So, here is a picture of cutting out the knife.


Then, as I started cutting out the knife, I realized I wanted to cut the hole where the pluge cut will be.

So, using his drill press, I cut a 5/32 hole by the plunge cut.


Back to the band saw of death.
Clamped in a vise, with a screwdriver wedged into the trigger, which holds it in place.


Of course I was a little hesitant with using the saw, and I ended up being a little to agressive with it. I took a notch out that I shouldn't of. It will come back to haunt me during the filing process.



On to the drill press.

11-28-2010, 07:27 PM
I was a little rushed. Another mistake I made. Yesterday, I should have taken my time, and laid out all the holes where I wanted to drill, and then punched them.

Instead, I had to just eye ball them, and punch them in the shop here. I don't like how sloppy everything ended up being.

Drilling the bolster hole with a 5/32 bit.

Bolster hole drilled. Drilled a 3/16" hole for the mosic pin. Center punched all the places I will drill to remove tang weight.

Finished drilling all the holes with 3/16" bit. Now I'm about to drill some of the holes out with a 5/16" bit to remove move metal.

All done drilling.

If I do something like this again, I think I might drill out a guide/pattern of holes in some sheet stock. Just a flat piece of steel, maybe 1/16" thick. Have a clean pattern of holes, maybe 1/16" in dia. Then, I could overlay that pattern over the tang, and center punch the holes I want to drill. Then, it won't be so sloppy. Heck, I could even do it out of a small square of spacer material.

11-28-2010, 07:50 PM
Done drilling for now.

Time to do some filing. I've got the knife clamped in a vise. Using a b4stard file, I start on the spine of the tang. I first start filing using a "straight filing" technique. However, I switched to draw filing. I never did that before. I've just always straight filed whenever I needed too. Draw filing really gave me a clean edge. I would only do about 2 swipes per section on the file, and I would have to clean it.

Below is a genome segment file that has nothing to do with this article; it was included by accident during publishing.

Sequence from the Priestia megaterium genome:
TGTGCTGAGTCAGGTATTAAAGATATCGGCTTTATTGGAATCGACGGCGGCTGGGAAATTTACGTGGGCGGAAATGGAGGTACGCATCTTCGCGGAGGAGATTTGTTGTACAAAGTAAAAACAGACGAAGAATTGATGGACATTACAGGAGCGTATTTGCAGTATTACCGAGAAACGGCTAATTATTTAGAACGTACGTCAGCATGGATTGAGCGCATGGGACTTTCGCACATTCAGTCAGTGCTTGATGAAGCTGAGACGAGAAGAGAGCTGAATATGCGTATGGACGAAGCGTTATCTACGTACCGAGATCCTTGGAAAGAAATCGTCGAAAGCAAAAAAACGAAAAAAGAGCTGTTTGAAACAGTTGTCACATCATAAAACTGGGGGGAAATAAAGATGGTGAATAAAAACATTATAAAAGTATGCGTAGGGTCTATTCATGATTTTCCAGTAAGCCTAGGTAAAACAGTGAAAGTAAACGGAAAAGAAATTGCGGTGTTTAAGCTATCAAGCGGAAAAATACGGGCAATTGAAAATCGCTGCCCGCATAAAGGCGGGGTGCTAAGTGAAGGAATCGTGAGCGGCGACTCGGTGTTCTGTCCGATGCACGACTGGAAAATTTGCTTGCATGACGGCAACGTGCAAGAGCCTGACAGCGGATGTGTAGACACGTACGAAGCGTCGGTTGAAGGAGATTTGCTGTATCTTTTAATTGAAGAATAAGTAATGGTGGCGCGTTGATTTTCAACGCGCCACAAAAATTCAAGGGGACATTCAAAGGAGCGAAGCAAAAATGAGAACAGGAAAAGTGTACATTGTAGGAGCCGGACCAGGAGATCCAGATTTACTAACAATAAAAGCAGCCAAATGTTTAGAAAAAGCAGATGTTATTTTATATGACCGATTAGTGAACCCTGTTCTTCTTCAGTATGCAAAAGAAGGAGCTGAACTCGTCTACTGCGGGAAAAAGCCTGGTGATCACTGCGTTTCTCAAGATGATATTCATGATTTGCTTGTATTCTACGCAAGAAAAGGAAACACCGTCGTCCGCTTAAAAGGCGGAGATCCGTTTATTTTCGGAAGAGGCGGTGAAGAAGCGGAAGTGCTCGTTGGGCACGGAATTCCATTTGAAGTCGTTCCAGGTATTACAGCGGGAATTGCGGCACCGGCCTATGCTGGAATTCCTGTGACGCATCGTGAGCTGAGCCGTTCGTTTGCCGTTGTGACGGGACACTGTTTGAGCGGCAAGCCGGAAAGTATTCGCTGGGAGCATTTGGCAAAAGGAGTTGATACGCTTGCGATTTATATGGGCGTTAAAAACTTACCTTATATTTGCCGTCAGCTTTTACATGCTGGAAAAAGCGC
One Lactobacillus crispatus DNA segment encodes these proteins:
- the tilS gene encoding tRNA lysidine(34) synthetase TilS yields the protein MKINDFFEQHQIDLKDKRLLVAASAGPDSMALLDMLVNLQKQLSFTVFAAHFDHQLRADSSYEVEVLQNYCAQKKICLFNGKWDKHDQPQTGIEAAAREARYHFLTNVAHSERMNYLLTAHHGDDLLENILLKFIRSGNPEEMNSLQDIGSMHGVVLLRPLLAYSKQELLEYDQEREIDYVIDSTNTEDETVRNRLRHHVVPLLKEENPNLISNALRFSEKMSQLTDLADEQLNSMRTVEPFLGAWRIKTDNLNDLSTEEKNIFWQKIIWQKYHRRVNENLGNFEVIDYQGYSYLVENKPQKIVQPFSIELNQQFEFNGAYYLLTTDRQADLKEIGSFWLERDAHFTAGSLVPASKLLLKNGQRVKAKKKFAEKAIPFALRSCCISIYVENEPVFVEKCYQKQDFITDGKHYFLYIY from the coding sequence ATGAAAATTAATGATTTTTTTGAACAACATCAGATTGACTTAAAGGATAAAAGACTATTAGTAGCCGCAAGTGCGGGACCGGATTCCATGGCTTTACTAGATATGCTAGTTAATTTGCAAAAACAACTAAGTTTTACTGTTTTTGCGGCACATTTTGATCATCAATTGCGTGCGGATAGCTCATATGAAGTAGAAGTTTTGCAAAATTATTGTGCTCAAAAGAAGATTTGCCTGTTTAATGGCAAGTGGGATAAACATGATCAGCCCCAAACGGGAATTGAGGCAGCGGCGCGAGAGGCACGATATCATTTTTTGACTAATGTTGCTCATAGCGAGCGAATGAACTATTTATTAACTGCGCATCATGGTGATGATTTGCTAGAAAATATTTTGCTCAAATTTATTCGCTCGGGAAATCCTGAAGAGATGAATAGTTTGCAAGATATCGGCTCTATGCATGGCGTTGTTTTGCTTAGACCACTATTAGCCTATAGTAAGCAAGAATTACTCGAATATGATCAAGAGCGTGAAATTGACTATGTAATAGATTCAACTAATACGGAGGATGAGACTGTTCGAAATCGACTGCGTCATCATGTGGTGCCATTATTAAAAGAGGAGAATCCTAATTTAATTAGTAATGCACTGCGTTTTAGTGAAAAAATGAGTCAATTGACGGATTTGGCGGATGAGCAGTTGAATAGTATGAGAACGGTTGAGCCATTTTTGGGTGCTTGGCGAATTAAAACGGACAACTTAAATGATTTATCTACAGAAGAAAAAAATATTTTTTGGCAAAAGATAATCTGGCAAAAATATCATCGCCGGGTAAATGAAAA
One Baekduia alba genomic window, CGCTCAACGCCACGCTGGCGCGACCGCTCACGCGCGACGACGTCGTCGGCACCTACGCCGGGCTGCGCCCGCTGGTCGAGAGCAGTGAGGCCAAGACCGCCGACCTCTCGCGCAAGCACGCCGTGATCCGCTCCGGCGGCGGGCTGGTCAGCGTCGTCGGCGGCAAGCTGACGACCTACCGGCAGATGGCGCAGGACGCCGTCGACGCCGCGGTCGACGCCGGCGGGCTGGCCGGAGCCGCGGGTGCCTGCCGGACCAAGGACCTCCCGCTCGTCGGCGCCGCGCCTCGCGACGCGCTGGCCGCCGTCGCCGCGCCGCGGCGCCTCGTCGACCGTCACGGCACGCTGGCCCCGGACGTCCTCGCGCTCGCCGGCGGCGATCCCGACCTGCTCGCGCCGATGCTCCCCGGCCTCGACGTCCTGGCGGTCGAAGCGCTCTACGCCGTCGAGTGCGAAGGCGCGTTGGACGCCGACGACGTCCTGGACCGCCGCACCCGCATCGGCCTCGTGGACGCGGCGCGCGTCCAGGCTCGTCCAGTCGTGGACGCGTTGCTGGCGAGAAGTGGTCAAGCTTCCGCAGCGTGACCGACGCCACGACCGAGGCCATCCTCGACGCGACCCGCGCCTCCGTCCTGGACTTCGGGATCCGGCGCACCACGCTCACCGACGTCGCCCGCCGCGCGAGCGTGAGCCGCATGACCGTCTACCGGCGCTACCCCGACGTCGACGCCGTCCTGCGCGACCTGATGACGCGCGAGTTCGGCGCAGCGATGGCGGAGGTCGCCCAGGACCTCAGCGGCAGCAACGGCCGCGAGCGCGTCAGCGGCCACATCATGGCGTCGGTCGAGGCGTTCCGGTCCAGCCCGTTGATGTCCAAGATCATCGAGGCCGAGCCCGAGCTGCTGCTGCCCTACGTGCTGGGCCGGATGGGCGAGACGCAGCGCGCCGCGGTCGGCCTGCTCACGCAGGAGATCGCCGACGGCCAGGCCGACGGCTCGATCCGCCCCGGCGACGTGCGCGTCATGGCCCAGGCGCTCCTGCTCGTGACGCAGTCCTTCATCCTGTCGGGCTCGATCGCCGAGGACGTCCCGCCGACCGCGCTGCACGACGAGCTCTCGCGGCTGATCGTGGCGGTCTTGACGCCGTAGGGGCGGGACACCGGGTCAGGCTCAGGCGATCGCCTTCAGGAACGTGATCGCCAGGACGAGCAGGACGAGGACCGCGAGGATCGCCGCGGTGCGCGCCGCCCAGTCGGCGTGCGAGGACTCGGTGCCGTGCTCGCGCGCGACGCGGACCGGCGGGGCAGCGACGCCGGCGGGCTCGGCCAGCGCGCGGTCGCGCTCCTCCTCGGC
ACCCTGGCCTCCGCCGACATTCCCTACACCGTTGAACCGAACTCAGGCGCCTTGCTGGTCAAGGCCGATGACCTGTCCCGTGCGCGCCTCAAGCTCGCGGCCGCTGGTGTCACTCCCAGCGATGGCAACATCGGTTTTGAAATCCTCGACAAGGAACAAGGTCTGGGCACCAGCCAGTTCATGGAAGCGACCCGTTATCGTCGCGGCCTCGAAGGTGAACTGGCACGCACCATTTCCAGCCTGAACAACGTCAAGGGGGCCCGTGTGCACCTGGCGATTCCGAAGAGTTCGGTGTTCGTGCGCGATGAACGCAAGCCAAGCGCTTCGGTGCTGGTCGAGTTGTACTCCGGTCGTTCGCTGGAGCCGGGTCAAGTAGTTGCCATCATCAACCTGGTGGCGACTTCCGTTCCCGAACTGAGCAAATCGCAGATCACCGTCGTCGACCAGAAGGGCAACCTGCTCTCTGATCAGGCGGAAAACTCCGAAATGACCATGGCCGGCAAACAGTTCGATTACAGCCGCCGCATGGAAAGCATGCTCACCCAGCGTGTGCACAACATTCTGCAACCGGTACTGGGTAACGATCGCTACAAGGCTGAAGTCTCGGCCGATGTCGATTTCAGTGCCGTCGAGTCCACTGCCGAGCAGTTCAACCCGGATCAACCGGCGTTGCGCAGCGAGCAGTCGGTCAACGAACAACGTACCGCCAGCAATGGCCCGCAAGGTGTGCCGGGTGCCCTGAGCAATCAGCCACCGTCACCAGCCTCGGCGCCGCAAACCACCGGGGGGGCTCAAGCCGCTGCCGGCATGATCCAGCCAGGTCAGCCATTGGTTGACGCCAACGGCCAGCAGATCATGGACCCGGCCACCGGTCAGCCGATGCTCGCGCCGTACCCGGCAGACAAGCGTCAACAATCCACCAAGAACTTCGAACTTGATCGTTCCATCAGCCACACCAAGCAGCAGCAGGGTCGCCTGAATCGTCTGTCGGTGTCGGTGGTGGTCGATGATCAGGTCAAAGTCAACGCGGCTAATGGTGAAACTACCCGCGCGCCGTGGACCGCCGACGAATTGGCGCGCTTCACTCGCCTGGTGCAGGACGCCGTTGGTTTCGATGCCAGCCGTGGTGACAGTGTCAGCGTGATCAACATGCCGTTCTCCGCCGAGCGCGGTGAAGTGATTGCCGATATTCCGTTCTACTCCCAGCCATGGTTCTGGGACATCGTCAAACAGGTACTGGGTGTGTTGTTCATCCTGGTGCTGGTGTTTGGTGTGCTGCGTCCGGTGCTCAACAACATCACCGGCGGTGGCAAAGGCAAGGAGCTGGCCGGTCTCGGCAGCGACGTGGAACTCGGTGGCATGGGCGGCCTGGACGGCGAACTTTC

Filing along the back of the tang.

Flip the knife over, and underside of the tang.

Time to start working on the blade edge. This required a lot of draw filing, as I had a few waves I needed to take out. I straight filed some of the humps down, and then would draw file.

On to the point where I was too worried about the losing my fingers in the bandsaw of death, and ended up taking out too much metal.

15min later of draw filing.

Another angle.

Done filing at this point.

The other side.

Time to think about the next step. Which will probably be the plunge cut.

I think I'm going to try and get to walmart, and pick up some chalk for filing. I've never used chalk before. I'm assuming I could just get some kid's sidewalk chalk. Fill up the file, and then start removing metal for the edge.

11-28-2010, 08:48 PM
2 more views of holding the knife for perspective.



11-29-2010, 12:48 AM
Looks great up to now, can't wait to see it complete.

11-29-2010, 07:16 AM
Lookin good.

11-29-2010, 07:43 AM
can't wait to see it complete.

Me too!! :-)

11-30-2010, 10:51 AM
Looks great so far!
I'm following along, kinda like a tutorial.:)

11-30-2010, 10:57 AM

I wasn't able to work on it yesterday, but hopefully should be able to get some filing done tonight.

11-30-2010, 11:28 AM
so, in prepping for filing tonight, I scribed the edge line.

I used a red sharpie (what I had available) to color the edge.

I took an undersized drill bit (by 1/32), and ran it along the knife edge. I then flipped the knife over, and ran it against the edge again. This should give me an edge that is 1/16" thick (if I file correctly).